Another study focused on the development of a micromechanical model, the inverse rule of mixtures, to predict the elastic modulus of multi-component composites, such as cellulose nano-fibrils, when load is perpendicular to the stratified structure, by implementing molecular dynamics simulations.2 The inverse rule of mixtures was found to predict the tensile modulus of the modeled cellulose nano-fibrils in the fibril direction. These findings could be generalized to compute the mechanical properties of multi-phase nanocomposites, in case the constituents are loaded in series, as well as to approximate the degree of crystallinity of single cellulose nano-fibrils. 

In summary, these two studies shed light on the mechanical properties of cellulose nano-fibrils. The first study demonstrated the impact of dislocations on the elastic modulus of cellulose nano-fibrils. The presence of dislocations in the fibril structure resulted in a lower tensile modulus, which could be attributed to a change in the dihedral angle preferences and the hydrogen bonding pattern. Additionally, the study showed how specific torsional and glycosidic angles affect the tensile behavior of fibrils. The second study introduced a micromechanical model that can predict the elastic modulus of multi-component composites, including cellulose nano-fibrils, in the fibril direction. This model could be used to approximate the degree of crystallinity of single cellulose nano-fibrils. 

These findings could be relevant in various fields, such as material science, nanotechnology, and biotechnology, where cellulose is used as a key component in various applications. The knowledge gained from these studies could inform the design of novel cellulose-based materials with tailored mechanical properties. 

The above two studies were performed by non-reactive molecular dynamics. In particular, non-reactive simulations are able to study the dynamics in a more time-efficient manner, however, studies cannot consider formation or breakage of the bonds, and hence, chemical reactions cannot be considered in non-reactive molecular dynamics. To this end, our researchers have also focused on the reactive side of cellulosic fibrils and have performed extensive reactive atomistic studies.  

Ultimate properties of cellulose nanocrystals and failure mechanisms: 

In another study, our researchers aimed to investigate the mechanical properties of cellulose nanocrystals (CNCs) using reactive molecular dynamics simulations.3 While CNCs offer excellent mechanical properties, measuring their strength through experiments at the nanoscale is challenging. Therefore, our researchers developed a model of Iβ crystalline cellulose and inspected the structural changes and hydrogen-bonding characteristics of CNCs during a tensile test.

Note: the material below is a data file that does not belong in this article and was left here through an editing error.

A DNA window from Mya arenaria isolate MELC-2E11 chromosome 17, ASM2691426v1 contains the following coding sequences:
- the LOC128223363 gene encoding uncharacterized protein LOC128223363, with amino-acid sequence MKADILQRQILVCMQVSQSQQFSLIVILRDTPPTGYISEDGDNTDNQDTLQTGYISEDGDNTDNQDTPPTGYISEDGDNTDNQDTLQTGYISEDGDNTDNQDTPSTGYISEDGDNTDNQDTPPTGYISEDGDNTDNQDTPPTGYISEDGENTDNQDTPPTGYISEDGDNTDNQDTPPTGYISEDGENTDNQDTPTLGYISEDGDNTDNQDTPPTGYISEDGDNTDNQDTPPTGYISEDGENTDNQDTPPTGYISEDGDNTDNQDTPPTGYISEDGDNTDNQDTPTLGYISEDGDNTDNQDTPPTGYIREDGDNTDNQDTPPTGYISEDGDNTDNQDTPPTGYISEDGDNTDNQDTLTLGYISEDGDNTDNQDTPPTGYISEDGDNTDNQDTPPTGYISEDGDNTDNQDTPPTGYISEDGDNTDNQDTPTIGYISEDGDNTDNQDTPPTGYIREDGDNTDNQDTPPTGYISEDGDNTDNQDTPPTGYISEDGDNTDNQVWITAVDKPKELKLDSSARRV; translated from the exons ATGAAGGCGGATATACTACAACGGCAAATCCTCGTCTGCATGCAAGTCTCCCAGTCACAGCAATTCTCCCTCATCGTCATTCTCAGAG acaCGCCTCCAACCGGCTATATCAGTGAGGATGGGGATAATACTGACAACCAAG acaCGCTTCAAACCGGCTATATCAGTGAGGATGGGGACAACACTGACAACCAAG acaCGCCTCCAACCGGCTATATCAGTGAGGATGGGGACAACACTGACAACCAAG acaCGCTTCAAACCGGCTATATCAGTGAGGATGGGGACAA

We took into account the fibril twist in the model and analyzed the failure mechanism of CNCs down to the scale of individual bonds. We found that the C4–O4 glycosidic bond was responsible for the failure of CNCs. The effect of strain rate on ultimate properties was also analyzed, and a nonlinear model was used to predict the ultimate strength of 9.2 GPa and ultimate strain of 8.5% at a 1 s-1 strain rate. 

The findings of this study shed light on the applications of cellulose in nanocomposites and further modeling of cellulose nanofibers. The knowledge gained from this study can be useful for designing and developing nanocomposites with improved mechanical properties. Additionally, the results of this study may aid in the development of new models for predicting the mechanical properties of CNCs under various conditions. Our research findings may pave the way for the development of new materials with improved mechanical properties, which can have significant implications for a wide range of applications. 

Size distribution of dislocations in cellulose microfibrils: 

Another area of research in the field of atomistic modeling of carbohydrates is the arrangement of cellulose molecules in natural environments on the nanoscale. One question that has been debated is the length of dislocated cellulose segments in cellulose microfibrils (CMF) due to longitudinal disorder. Molecular dynamics simulations have been used by our researchers to investigate the phenomenon of pseudo-recrystallization of dislocated cellulose regions after cleavage of CMFs.4 Based on these simulations, the results propose that 3-4 glucose residues bordering each side of a cellulose nanocrystal are reorganizing into a quasi-crystalline state, which is supported by recent analytical investigations reporting an increase in crystallinity after acid vapor hydrolysis of CMFs. Below is an example of the computational X-Ray diffraction patterns of the crystalline cellulose, dislocated cellulose, and the reorganized state after cleavage.